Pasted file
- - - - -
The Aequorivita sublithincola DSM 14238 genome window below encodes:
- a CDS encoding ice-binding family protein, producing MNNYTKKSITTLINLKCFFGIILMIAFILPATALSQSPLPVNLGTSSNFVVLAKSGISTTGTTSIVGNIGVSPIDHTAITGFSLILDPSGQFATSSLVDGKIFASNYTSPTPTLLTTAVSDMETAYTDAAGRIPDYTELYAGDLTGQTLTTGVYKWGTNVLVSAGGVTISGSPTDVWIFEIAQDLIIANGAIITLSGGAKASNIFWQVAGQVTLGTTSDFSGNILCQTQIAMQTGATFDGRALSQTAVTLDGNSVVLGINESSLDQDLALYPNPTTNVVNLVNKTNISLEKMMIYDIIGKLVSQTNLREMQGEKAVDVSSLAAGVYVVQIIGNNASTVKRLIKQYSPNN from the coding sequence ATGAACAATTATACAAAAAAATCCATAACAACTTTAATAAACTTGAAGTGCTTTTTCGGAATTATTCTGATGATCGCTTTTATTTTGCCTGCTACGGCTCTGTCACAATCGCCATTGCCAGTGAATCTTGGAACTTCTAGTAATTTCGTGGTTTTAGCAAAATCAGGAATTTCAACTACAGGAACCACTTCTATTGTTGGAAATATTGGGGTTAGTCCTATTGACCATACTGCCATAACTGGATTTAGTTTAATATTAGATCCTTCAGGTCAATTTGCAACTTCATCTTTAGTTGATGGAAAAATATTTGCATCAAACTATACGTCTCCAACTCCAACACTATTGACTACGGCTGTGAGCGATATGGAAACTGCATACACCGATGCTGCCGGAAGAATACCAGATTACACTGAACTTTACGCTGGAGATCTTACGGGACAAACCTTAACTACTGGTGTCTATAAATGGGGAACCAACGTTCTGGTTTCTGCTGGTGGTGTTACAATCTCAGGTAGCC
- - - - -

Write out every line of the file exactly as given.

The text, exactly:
The Aequorivita sublithincola DSM 14238 genome window below encodes:
- a CDS encoding ice-binding family protein, producing MNNYTKKSITTLINLKCFFGIILMIAFILPATALSQSPLPVNLGTSSNFVVLAKSGISTTGTTSIVGNIGVSPIDHTAITGFSLILDPSGQFATSSLVDGKIFASNYTSPTPTLLTTAVSDMETAYTDAAGRIPDYTELYAGDLTGQTLTTGVYKWGTNVLVSAGGVTISGSPTDVWIFEIAQDLIIANGAIITLSGGAKASNIFWQVAGQVTLGTTSDFSGNILCQTQIAMQTGATFDGRALSQTAVTLDGNSVVLGINESSLDQDLALYPNPTTNVVNLVNKTNISLEKMMIYDIIGKLVSQTNLREMQGEKAVDVSSLAAGVYVVQIIGNNASTVKRLIKQYSPNN from the coding sequence ATGAACAATTATACAAAAAAATCCATAACAACTTTAATAAACTTGAAGTGCTTTTTCGGAATTATTCTGATGATCGCTTTTATTTTGCCTGCTACGGCTCTGTCACAATCGCCATTGCCAGTGAATCTTGGAACTTCTAGTAATTTCGTGGTTTTAGCAAAATCAGGAATTTCAACTACAGGAACCACTTCTATTGTTGGAAATATTGGGGTTAGTCCTATTGACCATACTGCCATAACTGGATTTAGTTTAATATTAGATCCTTCAGGTCAATTTGCAACTTCATCTTTAGTTGATGGAAAAATATTTGCATCAAACTATACGTCTCCAACTCCAACACTATTGACTACGGCTGTGAGCGATATGGAAACTGCATACACCGATGCTGCCGGAAGAATACCAGATTACACTGAACTTTACGCTGGAGATCTTACGGGACAAACCTTAACTACTGGTGTCTATAAATGGGGAACCAACGTTCTGGTTTCTGCTGGTGGTGTTACAATCTCAGGTAGCC